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Week in Regulation

November Starts Off on a Net-Regulatory Foot

The country’s focus was justifiably on the outcome of the election last week, but there was also a fair amount activity in the pages of the Federal Register. There were 20 rulemakings with some quantified cost or savings estimate. Notable topics included: immigration, opioids, and – as covered below – crop pesticides. Across all rulemakings, agencies published $543 million in total net costs and added 2 million hours of annual paperwork.


  • Proposed Rules: 54
  • Final Rules: 70
  • 2020 Total Pages: 71,136
  • 2020 Final Rule Costs: -$23.1 billion
  • 2020 Proposed Rule Costs: $17.4 billion 


While the top-lines of the week across both proposed and final rules came out to be, on net, cost-increasing, the most consequential action with regards to the fiscal year (FY) 2021 regulatory budget was a deregulatory measure from the Environmental Protection Agency (EPA). The EPA rule regarding the “Tolerance Crop Grouping Program V” amends the regulatory code on standards for pesticides used on herb and spice crops. Specifically, the agency notes, “Crop grouping saves money by permitting the results of pesticide residue studies for some crops, called representative crops, to be applied to other, similar crops in the group.” EPA estimates these savings to be roughly $51.8 million annually, or $740 million in present value when extrapolated out for Executive Order 13,771 purposes.

While the administration’s FY 2021 regulatory budget caps are still forthcoming, so far this fiscal year agencies have officially published 26 deregulatory actions and 5 regulatory actions, totaling $1.1 billion in quantified total net costs. The American Action Forum’s review of the administration’s FY 2020 regulatory budget progress can be found here.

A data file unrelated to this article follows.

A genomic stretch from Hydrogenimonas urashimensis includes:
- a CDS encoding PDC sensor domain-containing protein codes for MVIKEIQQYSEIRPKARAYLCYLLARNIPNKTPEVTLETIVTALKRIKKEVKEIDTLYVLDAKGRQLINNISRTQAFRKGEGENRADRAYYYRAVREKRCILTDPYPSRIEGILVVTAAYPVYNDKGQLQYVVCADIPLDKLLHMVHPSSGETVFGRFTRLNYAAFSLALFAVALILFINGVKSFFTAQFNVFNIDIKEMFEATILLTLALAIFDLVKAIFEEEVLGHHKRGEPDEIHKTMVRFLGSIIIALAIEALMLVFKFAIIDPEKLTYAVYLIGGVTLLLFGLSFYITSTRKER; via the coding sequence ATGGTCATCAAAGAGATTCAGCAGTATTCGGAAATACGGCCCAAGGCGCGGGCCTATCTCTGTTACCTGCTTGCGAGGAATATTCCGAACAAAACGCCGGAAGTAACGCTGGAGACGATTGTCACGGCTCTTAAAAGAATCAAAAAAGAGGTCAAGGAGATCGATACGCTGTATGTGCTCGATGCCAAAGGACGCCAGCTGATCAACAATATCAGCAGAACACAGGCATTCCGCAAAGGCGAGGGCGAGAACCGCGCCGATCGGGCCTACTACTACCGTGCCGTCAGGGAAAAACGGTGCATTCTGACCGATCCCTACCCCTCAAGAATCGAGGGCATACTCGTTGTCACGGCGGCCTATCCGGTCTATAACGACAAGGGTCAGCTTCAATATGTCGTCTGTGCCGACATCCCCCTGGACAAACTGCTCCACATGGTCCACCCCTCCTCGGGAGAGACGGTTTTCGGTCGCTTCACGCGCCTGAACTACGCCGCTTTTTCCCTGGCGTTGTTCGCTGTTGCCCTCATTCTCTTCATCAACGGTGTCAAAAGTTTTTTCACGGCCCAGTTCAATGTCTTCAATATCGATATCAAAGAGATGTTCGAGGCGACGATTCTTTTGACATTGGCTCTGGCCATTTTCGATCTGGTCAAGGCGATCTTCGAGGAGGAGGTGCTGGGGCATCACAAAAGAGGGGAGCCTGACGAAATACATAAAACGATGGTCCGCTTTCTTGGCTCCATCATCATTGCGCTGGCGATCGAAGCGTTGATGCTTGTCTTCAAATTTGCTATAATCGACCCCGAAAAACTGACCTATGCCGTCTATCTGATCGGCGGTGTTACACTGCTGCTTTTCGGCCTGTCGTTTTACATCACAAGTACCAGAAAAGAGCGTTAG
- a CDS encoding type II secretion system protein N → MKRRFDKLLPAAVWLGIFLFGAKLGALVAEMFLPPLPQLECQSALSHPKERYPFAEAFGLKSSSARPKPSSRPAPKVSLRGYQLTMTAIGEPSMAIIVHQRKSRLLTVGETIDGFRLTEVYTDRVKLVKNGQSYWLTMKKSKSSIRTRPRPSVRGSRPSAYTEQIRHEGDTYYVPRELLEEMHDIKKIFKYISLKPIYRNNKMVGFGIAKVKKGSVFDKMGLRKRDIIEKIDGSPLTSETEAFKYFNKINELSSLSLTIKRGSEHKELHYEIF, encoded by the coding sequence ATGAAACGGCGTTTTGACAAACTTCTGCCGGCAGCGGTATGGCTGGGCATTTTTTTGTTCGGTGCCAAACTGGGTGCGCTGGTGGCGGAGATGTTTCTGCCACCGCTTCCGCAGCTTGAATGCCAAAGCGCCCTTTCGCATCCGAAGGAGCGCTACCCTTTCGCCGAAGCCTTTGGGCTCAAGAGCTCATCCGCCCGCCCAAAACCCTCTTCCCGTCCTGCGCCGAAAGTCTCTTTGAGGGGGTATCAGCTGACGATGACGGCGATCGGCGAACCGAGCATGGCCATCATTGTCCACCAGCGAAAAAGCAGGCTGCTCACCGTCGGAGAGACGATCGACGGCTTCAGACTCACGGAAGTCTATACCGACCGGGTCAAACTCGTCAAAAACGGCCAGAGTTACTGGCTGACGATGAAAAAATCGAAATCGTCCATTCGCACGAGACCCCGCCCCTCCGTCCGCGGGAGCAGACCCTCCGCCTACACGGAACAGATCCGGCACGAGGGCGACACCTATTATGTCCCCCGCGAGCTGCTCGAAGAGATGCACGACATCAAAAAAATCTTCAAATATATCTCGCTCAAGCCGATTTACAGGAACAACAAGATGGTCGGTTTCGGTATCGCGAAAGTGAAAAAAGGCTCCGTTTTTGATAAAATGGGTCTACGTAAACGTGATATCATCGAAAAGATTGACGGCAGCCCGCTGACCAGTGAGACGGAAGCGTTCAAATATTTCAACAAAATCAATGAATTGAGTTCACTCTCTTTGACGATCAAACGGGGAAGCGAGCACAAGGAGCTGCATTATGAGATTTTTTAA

This week, the Department of Health and Human Services (HHS) proposes to sunset most of its regulations.

In the November 4 edition of the Federal Register, HHS proposed a rule that would require the department and its agencies to review most of their regulations within 10 years. If such a review on a regulation does not occur over that time, the regulation would sunset, or expire.

The proposed rule, “Securing Updated and Necessary Statutory Evaluations Timely,” if finalized, would mark the first time a federal agency would add expiration dates to most of its regulations, essentially forcing the agency to conduct a review of each regulation to see if it is still needed or should be modified. More information on the nuts and bolts of how the rule would work, and why HHS believes it is necessary, can be found here.

But the fate of this proposed rule will inevitably be affected by the transition from a Trump Administration to a Biden Administration, so it is worth looking at how the situation could play out.

In the first scenario, the Trump Administration HHS fails to publish a final rule in the Federal Register by noon Eastern Standard Time on January 20, 2021. Almost immediately, the Biden Administration would issue a memorandum to acting agency heads pausing all final rule submissions to the Federal Register, as well as pulling back all final rules that in the queue to be published. The Biden Administration would then likely withdraw the sunsetting proposed rule, killing it.

In a second scenario, the Trump Administration HHS publishes a final rule before January 20, 2021, making it official. The Biden Administration would have to commence a rulemaking to propose repealing the sunsetting rule and build a public record that factually supports its repeal. This process would take time but would likely prevent the sunsetting rule from ever being implemented. Once possible shortcut to this process would be if HHS is sued over the Trump Administration’s rule. A Biden Administration would be unlikely to defend it and would probably reach a settlement with the plaintiff that includes an agreement to repeal the rule.


Since January 1, the federal government has published $5.7 billion in total net cost savings (with $23.1 billion from finalized rules) and 285 million hours of net annual paperwork burden increases (with 227.6 million hours due to final rules). Click here for the latest Reg Rodeo findings.